Listeriosis is a foodborne illness characterized by a relatively low morbidity, but a large disease burden due to the severity of clinical manifestations and the high case fatality rate. Increased listeriosis notifications have been observed in Europe since the 2000s. However, the reasons for this increase are largely unknown, with the sources of sporadic human listerioris often remaining elusive. Here we inferred the relative contributions of several putative sources of Listeria monocytogenes strains from listerioris patients in Northern Italy (Piedmont and Lombardy regions), using two established source attribution models (i.e. ‘Dutch’ and ‘STRUCTURE’) in comparative fashion. We compared the Multi-Locus Sequence Typing and Multi-Virulence-Locus Sequence Typing profiles of strains collected from beef, dairy, fish, game, mixed foods, mixed meat, pork, and poultry. Overall, 634 L. monocytogenes isolates were collected from 2005 to 2016. In total, 40 clonal complexes and 51 virulence types were identified, with 36% of the isolates belonging to possible epidemic clones (i.e. genetically related strains from unrelated outbreaks). Source attribution analysis showed that 50% of human listerioris cases (95% Confidence Interval 44-55%) could be attributed to dairy products, followed by poultry and pork (15% each), and mixed foods (15%). Since the contamination of dairy, poultry and pork products are closely linked to primary production, expanding actions currently limited to ready-to-eat products to the reservoir level may help reducing the risk of cross-contamination at the consumer level.

Attribution of Listeria monocytogenes human infections to food and animal sources inNorthern Italy

Virginia Filipello;Nicoletta Vitale;Alessandro Mannelli;Sara Lomonaco
2020

Abstract

Listeriosis is a foodborne illness characterized by a relatively low morbidity, but a large disease burden due to the severity of clinical manifestations and the high case fatality rate. Increased listeriosis notifications have been observed in Europe since the 2000s. However, the reasons for this increase are largely unknown, with the sources of sporadic human listerioris often remaining elusive. Here we inferred the relative contributions of several putative sources of Listeria monocytogenes strains from listerioris patients in Northern Italy (Piedmont and Lombardy regions), using two established source attribution models (i.e. ‘Dutch’ and ‘STRUCTURE’) in comparative fashion. We compared the Multi-Locus Sequence Typing and Multi-Virulence-Locus Sequence Typing profiles of strains collected from beef, dairy, fish, game, mixed foods, mixed meat, pork, and poultry. Overall, 634 L. monocytogenes isolates were collected from 2005 to 2016. In total, 40 clonal complexes and 51 virulence types were identified, with 36% of the isolates belonging to possible epidemic clones (i.e. genetically related strains from unrelated outbreaks). Source attribution analysis showed that 50% of human listerioris cases (95% Confidence Interval 44-55%) could be attributed to dairy products, followed by poultry and pork (15% each), and mixed foods (15%). Since the contamination of dairy, poultry and pork products are closely linked to primary production, expanding actions currently limited to ready-to-eat products to the reservoir level may help reducing the risk of cross-contamination at the consumer level.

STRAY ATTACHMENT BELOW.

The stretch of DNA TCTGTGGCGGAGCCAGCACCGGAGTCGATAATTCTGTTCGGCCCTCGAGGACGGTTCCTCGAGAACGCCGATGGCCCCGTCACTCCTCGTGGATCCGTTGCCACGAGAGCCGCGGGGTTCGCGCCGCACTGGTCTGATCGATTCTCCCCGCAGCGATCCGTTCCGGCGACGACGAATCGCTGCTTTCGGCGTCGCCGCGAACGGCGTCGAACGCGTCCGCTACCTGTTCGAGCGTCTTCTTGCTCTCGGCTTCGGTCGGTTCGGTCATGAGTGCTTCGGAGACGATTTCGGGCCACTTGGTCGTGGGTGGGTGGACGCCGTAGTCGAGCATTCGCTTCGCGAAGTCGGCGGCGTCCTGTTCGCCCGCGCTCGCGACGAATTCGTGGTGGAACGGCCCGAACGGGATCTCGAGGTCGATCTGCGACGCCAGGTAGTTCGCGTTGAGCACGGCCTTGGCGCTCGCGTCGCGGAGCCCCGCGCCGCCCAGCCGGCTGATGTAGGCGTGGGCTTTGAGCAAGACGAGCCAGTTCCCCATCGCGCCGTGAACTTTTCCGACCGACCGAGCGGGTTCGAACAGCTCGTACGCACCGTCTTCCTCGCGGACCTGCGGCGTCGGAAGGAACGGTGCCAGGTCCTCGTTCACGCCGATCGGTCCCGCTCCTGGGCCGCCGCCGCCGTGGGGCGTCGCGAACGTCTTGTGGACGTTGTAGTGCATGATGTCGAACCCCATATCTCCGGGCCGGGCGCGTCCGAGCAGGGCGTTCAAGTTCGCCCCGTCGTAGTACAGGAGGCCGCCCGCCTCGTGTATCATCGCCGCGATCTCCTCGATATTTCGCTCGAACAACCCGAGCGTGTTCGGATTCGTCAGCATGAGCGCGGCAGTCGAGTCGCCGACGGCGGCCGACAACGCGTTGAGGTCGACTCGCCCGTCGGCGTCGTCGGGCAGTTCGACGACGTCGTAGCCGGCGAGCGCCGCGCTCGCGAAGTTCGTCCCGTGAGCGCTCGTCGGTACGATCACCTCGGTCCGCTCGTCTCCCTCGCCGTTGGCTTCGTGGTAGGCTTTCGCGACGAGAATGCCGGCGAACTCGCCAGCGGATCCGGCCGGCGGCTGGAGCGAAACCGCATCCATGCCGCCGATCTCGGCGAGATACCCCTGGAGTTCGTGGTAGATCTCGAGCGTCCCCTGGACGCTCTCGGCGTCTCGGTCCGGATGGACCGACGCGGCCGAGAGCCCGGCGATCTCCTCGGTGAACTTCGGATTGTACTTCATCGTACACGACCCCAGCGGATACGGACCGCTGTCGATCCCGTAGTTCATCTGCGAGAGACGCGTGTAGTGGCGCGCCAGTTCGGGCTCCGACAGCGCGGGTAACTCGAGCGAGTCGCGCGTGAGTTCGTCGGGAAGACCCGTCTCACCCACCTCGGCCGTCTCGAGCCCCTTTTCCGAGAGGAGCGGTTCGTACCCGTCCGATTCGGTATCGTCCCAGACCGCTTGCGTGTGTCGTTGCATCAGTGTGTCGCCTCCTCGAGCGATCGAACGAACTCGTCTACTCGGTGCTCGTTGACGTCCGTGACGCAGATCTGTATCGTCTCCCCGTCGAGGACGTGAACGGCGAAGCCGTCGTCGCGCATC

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https://www.sciencedirect.com/science/article/pii/S0740002020300228?via=ihub
Listeria monocytogenes, listeriosis, food safety, epidemic clones, source attribution, molecular epidemiology
Virginia Filipello, Lapo Mughini-Gras, Silvia Gallina, Nicoletta Vitale, Alessandro Mannelli, Mirella Pontello, Lucia Decastelli, Marc W. Allard, Eric W. Brown, Sara Lomonaco
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Utilizza questo identificativo per citare o creare un link a questo documento: http://hdl.handle.net/2318/1726460
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